9. Should you enlarge the team? At some point, you may consider inviting several of your godliest and most spiritual members—no more than half a dozen—to join the discussion. Emphasize the need to respond to this crisis in a healthy, Christ-honoring way that will bless the church and not weaken it. The goal is to build the church, not to gut it.
The pastor should make clear up front that no decision will be made in this meeting. He will take very seriously everything said there (someone should take notes) and lay it before the Lord as he seeks direction.
10. Stand together. When (and if) the pastor-led team has a recommendation to bring to the church, make sure everyone who has had input knows the details and, as far as possible, is on board. Ideally, the pastor and staff and lay leadership will bring this to the church as a unified team. Their sweet unity will calm the congregation’s fears and help the church take a giant step toward solving the crisis.
However, in many cases, no action from the church is required. If the solution is a stewardship education program or a series of sermons on faithfulness in giving or such, the leadership simply does it without publicity.
11. Stay focused. Keep in mind one great truth: We do not teach stewardship principles to our people in order to meet the budget.
God’s work is far greater than what we are doing in this one congregation. (I’ve known of pastors saying there is no need to preach tithing because, they say, “We’re meeting the budget.” That is extremely short-sighted.)
Churches must teach an ongoing program of financial guidelines in order to grow God’s children, help them break the bondage of materialism, and invest in heaven (Matt. 6:20). By our faithful and sacrificial giving, we honor God, fund the work of the kingdom and set an example for the outside (and watching) world.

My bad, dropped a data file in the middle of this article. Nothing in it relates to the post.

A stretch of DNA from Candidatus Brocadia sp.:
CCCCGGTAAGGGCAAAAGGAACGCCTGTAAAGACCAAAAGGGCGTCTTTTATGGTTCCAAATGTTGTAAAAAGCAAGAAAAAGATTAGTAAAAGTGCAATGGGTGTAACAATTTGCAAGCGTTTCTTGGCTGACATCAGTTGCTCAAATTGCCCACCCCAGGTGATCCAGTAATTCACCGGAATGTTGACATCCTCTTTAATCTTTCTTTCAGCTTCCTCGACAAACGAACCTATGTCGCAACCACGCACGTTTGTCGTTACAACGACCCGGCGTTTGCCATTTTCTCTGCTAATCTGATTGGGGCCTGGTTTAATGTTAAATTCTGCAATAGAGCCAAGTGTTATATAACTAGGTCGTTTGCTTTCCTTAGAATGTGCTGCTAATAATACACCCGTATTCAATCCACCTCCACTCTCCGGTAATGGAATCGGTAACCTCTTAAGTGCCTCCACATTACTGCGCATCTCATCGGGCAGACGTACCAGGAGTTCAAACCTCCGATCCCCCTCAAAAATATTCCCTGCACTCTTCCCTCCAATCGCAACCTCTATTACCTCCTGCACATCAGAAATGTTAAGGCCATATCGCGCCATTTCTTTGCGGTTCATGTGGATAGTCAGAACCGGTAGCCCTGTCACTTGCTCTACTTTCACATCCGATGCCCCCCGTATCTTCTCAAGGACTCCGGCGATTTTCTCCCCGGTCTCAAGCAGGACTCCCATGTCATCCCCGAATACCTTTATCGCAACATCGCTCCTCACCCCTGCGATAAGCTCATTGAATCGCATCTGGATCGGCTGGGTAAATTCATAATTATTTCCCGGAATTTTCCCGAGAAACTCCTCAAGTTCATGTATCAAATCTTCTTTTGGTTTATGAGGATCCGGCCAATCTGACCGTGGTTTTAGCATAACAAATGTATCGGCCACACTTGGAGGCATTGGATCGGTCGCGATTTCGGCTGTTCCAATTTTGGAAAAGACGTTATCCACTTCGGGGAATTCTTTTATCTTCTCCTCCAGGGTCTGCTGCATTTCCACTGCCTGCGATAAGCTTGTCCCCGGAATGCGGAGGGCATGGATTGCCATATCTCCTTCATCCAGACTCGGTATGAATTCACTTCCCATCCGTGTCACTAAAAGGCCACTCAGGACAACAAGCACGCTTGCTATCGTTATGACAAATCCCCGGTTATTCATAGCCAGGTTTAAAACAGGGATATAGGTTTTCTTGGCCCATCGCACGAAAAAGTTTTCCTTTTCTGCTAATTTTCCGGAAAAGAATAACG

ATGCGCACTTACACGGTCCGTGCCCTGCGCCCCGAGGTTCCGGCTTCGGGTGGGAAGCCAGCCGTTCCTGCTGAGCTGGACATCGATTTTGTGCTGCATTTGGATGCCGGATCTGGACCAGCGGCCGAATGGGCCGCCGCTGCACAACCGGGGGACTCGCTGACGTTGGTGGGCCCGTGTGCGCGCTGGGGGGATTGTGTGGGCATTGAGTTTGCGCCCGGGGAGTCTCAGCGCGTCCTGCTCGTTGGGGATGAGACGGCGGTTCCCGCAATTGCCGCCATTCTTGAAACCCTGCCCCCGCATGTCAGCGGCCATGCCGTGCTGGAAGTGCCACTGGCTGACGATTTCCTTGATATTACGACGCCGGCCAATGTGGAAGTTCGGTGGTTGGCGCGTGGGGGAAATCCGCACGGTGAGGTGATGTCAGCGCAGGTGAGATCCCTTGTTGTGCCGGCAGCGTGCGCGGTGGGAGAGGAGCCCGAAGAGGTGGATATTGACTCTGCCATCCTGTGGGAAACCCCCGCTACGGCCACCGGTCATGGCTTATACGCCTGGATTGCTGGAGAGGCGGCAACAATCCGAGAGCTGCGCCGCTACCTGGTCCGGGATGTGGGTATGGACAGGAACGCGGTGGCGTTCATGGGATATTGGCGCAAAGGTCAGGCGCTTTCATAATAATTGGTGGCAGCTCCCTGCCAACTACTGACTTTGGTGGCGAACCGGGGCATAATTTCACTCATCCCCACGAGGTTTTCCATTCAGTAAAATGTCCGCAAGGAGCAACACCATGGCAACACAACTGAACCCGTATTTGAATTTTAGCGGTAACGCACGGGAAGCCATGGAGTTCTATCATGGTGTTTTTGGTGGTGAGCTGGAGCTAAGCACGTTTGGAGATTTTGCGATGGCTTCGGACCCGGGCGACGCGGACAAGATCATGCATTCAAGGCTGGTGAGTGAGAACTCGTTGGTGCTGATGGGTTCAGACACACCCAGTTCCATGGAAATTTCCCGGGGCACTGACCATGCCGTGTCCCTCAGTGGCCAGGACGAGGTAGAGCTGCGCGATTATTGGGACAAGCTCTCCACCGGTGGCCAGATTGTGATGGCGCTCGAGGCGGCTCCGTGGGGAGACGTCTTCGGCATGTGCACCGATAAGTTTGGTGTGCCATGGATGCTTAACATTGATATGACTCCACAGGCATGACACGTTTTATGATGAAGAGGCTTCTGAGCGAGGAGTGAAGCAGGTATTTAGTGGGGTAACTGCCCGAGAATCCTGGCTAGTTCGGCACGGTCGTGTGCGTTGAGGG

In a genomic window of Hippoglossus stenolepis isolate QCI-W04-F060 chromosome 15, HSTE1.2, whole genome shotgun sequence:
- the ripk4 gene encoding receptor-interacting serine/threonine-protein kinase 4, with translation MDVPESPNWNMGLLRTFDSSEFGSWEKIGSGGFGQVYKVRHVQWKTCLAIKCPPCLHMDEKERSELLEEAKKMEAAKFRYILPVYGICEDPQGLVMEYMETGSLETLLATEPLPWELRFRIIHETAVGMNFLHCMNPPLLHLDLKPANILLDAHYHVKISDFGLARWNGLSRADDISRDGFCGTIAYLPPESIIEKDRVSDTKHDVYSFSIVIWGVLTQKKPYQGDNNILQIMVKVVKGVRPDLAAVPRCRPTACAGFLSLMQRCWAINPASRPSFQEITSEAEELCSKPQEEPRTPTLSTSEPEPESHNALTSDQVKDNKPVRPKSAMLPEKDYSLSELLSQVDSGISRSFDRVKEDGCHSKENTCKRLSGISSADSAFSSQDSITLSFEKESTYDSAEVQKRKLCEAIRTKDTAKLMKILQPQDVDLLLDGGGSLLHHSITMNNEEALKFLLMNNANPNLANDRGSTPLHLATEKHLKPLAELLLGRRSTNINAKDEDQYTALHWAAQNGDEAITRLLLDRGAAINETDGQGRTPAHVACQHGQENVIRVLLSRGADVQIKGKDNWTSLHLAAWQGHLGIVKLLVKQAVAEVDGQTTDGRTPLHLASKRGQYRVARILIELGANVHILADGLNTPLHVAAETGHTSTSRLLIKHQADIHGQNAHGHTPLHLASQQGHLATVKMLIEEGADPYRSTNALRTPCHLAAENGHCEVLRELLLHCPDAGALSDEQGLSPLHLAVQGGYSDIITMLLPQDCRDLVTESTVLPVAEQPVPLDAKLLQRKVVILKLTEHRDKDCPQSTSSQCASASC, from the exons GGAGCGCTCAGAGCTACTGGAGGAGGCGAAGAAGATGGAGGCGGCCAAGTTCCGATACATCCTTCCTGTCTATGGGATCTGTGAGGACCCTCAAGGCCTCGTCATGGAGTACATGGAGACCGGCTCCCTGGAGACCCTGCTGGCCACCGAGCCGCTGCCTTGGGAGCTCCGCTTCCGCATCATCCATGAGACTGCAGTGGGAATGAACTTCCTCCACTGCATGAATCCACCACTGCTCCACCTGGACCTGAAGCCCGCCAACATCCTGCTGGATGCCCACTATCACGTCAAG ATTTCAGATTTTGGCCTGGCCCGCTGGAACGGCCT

The pastor not teaching sound principles of kingdom giving to his people on an ongoing basis is failing his people at their deepest level.
12. Privately, ask your staff and lay leadership of the church to set a good example in their own giving. We have no right to ask others to do what we ourselves are not doing.
I’ve told before of the time our deacons were constantly on my case about the lagging finances. So one day I had the bookkeeper print out the record of each deacon’s contributions year-to-date and put in a sealed envelope with his name on it. No one else saw the figures. That night in the monthly meeting, I emphasized the need for leaders to set the example for the congregation. I told them we had to earn the right to gripe. Then we passed out the envelopes.
“Open yours and see how you are doing," I said. "Then, you decide if you have a right to complain. If you do, let me have it with both barrels!”
The rest of the meeting was unusually quiet, and two or three of them never forgave me. Personally, I love it.
(Note to pastors: It might be just as effective to tell your leaders what I did instead of actually doing it yourself. But do as the Lord leads.)
13. Do nothing in the flesh. Wait on the Lord. A wise shepherd of God’s flock will seek God’s will and study the Word and wait on the Lord. He will seek the counsel of the Lord’s most faithful servants and stand with the leadership of the congregation. He will bless those doing well and be courageous toward the ones who are not.
Remember to love the church. When we honor the Lord’s people, we honor Him.
Dr. Joe McKeever writes from the vantage point of more than 60 years as a disciple of Jesus, more than 50 years preaching His gospel and more than 40 years of cartooning for every imaginable Christian publication.
For the original article, visit joemckeever.com.
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